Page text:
What age is a child considered a toddler?
A child between one and three years of age is a toddler.
A child between one to three years of age is considered a toddler. This is the time that your child is progressing from being an infant to being able to attend a preschool. You will observe drastic changes in the social, emotional, motor and communication skills of your child.
What are the developments to look for in a toddler?
As the days go by, you will notice many changes in your toddler. Toddlers become more aware of themselves and their surroundings. You need to keep observing and monitoring your child’s progress daily.
Look for the following developments in your toddler and act accordingly.
- Your toddler will try to be continuously mobile, doing some things or the other; exploring things and people; running; going from room to another and writing on the walls will be a routine for several months.
- The toddler’s attention span becomes shorter than before. They will be doing something and will then turn toward something else that grabs their attention in no time.
- You will see improvements in their running process over time. They will start running smoothly and in a coordinated way unlike how they started out.
- Toddlers will learn to judge the safety of places while they walk. They can walk backward. They can avoid sharp corners. But you will have to keep an eye on them until you are sure they can do things on their own.
- Toddlers can choose from the many activities that they like. Give them a different activity to do at various times. See what they like and what they do not like. You do not have to force them into doing something that they are the least interested in.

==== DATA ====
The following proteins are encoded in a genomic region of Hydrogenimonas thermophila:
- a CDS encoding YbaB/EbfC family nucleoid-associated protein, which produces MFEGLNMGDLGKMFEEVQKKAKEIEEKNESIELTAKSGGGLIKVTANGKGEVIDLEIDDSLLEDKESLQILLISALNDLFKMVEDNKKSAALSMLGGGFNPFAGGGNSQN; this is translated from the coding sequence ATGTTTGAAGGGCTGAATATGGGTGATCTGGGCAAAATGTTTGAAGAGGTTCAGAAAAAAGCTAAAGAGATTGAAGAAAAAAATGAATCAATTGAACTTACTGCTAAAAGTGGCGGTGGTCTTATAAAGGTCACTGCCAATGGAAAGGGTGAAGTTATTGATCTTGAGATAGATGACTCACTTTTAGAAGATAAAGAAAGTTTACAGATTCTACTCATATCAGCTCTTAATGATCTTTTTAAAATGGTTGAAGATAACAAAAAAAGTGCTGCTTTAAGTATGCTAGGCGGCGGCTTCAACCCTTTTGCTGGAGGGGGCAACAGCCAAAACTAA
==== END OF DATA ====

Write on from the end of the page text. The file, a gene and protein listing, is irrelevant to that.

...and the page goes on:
- Send your child to play outside in the open in gardens, parks or yards. Try to take time out of your schedule to go with them or let the nanny accompany them. At home, there are hurdles such as furniture that can hurt them while they run. See which place works better for you.
- Your toddler will like to do things by themselves without anyone’s help. Let them do so while supervising them.
- Toddlers observe other people and try to imitate them. Make sure they are not imitating something that is dangerous. Explain to them in words and with gestures that what they are doing is not right.
- Look for signs of social interaction at this age. Do they point to objects or look toward objects that you point out? Do they like being cuddled by you? Do they maintain eye contact while talking? Do they smile? Do they turn towards you when called? Absence of these actions may point to autism.
How do you toilet train a toddler?
Toilet training is teaching the child how to control their bowel and bladder until they reach the bathroom/toilet to release the urge.
There is no specific method to train a toddler to go to the toilet and make them urinate or poop on their own. The various methods of toilet training for a toddler usually work by trial and error technique. Remember, what works for one toddler may not work for another. It may happen that you chose a particular method initially which does not work and then you switch to another.
A few of the methods that can be used to toilet train a toddler include
- Asking the child every few hours about whether they need to go (to the toilet/bathroom)
- Rewarding the child with some gifts for the act of going to the toilet
- Taking dedicated time from your schedule especially for toilet training your child
- Reading a book about potty training and talking it over with your child
- Demonstrating toilet use for your child (the child can imitate you)
Instead of using a single method, you can use several combinations of these methods to toilet train your child. Do not rush the process. Remember that each child is unique. It is normal for your child to take time to learn it and then do it on their own. Gradually, you will understand and accept your child’s unique habits and qualities and learn ways to adjust to their specific behaviors.
It is always wise to consult a childcare specialist with any of your concerns regarding your child’s developmental milestones.